Metabolic Syndrome

Metabolic syndrome, also known as insulin resistance, is a major and escalating worldwide health problem that doubles the risk of developing cardiovascular disease and quintuples the risk of diabetes. It is a symptom-less and progressive destroyer of your circulatory system − the vast network of arteries, veins, and capillaries that circulates blood throughout your body.

According to the International Diabetes Foundation, a quarter of the world’s adults have metabolic syndrome! Think for a moment about that mind-blowing statistic. “Earlier diagnosis is needed to stop this global time bomb,” the federation says.

The incidence has risen steeply in the United States and Europe, and is increasing rapidly as well in the developing countries of Asia, South America, and East Europe. The cause: an excess consumption of calories, sedentary life habits, and increasing obesity.

Metabolic Syndrome is defined by a combination of several interconnected physiological, biochemical, and metabolic factors, unhealthy body measurements and abnormal laboratory test results. They are as follows:

  • Waist girth more than 35 inches (88 cm) for a woman and more than 40 inches (102 cm) for a male.
  • Fasting blood sugar over 110 mg/dl.
  • Triglycerides (blood fats) over 150 mg/dl
  • So-called “good” cholesterol (HDL) less than 50 mg/dl for a woman and less than 40 mg/dl for a man.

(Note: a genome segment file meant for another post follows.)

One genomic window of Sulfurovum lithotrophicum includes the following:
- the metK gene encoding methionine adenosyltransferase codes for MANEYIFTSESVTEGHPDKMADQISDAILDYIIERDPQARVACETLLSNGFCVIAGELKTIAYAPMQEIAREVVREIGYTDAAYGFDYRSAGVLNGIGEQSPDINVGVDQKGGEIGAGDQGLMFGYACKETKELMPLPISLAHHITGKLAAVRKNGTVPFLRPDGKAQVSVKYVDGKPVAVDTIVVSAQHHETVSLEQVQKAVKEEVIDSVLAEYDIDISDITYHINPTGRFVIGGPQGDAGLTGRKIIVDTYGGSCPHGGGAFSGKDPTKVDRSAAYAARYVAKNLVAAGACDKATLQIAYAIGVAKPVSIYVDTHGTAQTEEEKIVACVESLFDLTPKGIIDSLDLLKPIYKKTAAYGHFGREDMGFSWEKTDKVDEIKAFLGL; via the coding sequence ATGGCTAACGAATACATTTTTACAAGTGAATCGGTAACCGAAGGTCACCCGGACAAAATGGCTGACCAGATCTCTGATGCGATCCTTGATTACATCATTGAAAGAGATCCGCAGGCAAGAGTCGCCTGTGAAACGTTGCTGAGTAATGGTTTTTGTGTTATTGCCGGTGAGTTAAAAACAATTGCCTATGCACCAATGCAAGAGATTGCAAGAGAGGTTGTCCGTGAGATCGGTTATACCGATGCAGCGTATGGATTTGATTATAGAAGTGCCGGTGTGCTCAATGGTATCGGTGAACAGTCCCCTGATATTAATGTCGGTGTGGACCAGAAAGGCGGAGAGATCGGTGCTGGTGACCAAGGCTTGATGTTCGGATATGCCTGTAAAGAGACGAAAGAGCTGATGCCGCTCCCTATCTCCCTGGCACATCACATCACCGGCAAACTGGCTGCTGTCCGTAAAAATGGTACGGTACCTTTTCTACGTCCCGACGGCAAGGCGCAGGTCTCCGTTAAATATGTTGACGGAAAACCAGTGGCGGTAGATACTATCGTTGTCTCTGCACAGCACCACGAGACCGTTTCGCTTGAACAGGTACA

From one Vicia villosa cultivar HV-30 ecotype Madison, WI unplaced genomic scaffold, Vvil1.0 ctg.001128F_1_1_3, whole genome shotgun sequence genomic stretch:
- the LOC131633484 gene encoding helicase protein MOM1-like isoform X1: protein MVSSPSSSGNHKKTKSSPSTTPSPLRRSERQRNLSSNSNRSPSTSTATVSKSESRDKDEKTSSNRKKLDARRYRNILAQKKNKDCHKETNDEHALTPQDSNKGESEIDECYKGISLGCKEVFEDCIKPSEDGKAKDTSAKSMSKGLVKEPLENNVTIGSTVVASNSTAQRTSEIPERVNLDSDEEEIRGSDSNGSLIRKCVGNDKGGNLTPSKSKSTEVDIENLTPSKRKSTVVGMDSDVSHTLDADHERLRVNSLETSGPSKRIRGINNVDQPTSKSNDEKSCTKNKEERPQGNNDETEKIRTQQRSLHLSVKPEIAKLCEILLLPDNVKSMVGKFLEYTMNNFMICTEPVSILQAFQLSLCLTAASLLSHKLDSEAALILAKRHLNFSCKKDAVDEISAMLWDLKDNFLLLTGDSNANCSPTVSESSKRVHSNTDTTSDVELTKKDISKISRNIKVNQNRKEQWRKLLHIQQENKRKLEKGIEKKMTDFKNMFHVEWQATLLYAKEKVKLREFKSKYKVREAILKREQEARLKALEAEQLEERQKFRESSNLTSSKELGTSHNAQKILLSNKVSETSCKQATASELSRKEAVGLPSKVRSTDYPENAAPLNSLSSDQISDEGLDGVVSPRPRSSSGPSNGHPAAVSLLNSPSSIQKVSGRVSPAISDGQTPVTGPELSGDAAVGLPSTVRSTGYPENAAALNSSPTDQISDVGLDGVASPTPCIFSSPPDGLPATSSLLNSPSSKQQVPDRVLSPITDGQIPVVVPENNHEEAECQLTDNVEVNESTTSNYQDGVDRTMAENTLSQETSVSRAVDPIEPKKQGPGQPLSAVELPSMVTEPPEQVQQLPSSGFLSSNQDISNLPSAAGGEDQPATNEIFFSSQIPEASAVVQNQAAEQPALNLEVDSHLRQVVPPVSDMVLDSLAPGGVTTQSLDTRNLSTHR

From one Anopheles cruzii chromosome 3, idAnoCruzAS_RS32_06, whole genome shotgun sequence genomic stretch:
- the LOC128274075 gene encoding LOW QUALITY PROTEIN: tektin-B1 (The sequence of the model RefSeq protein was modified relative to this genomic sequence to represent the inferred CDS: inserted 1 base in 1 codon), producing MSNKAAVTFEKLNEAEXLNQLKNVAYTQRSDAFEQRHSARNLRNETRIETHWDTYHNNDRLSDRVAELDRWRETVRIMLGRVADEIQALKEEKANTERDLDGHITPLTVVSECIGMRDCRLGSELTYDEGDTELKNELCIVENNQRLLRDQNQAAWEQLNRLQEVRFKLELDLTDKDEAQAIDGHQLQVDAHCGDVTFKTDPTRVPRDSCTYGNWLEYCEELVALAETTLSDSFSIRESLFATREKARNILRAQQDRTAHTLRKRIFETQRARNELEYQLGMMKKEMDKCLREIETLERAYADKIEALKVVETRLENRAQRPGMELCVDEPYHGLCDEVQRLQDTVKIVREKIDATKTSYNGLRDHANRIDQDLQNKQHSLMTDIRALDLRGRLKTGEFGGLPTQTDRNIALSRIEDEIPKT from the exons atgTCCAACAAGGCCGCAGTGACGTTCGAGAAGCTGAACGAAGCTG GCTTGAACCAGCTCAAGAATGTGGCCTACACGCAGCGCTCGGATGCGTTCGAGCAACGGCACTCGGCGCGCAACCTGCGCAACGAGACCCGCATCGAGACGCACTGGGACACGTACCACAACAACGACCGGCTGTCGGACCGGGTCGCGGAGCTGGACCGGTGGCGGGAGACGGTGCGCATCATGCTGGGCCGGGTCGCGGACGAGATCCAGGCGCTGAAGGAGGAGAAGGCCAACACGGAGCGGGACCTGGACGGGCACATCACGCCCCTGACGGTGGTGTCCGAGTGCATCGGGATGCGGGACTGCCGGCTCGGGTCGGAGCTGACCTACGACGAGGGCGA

• Blood pressure over 130/85 or someone requiring a blood pressure medication.

You are at clear risk if you have any three of the five characteristics listed above.

The two most significant components of metabolic syndrome are insulin resistance and central adiposity (a fancy name for “belly fat”).

Overconsumption of refined carbohydrates causes a situation in which the body cannot use its insulin properly. Insulin is a hormone that moves blood sugar (the breakdown of carbohydrates) into cells where it’s used for energy. When the cells become insensitive to insulin, because of chronic high insulin production, high blood sugar levels occur, leading to diabetes. This situation is closely linked to an increase in triglycerides (a blood fat), overweight and obesity, and creates a heightened state of inflammation in the body.

It takes blood tests to determine your insulin and blood sugar status. If you test positive for metabolic syndrome, then you need to keep a close eye on your glucose, hemoglobin A1c (a long-term glucose level), and triglyceride levels. Cardiovascular disease is an inflammatory disease and these factors are indicators of inflammatory status in your body.

The most obvious characteristic of metabolic syndrome is a waist circumference measuring over 35 inches for a woman and 40 inches for a man. You can easily check it yourself with a cloth tape measure. Wrap the tape around your abdomen, just above the level of the hip bone. Keep the tape snug and measure your circumference while breathing out, with your abdomen relaxed.

Are you over the top? A bit too much flab around the middle?  If so, that’s a real indicator that you need a doctor to check out the other indicators.

Research (see Elks) has revealed that excess belly fat is not just embarrassing, it’s also harmful. The fat secretes a steady stream of chemicals that kindle inflammation throughout the body. This onslaught appears to damage the thin endothelial lining and underlying matrix of arterial walls, including the coronary arteries and blood vessels in the kidneys.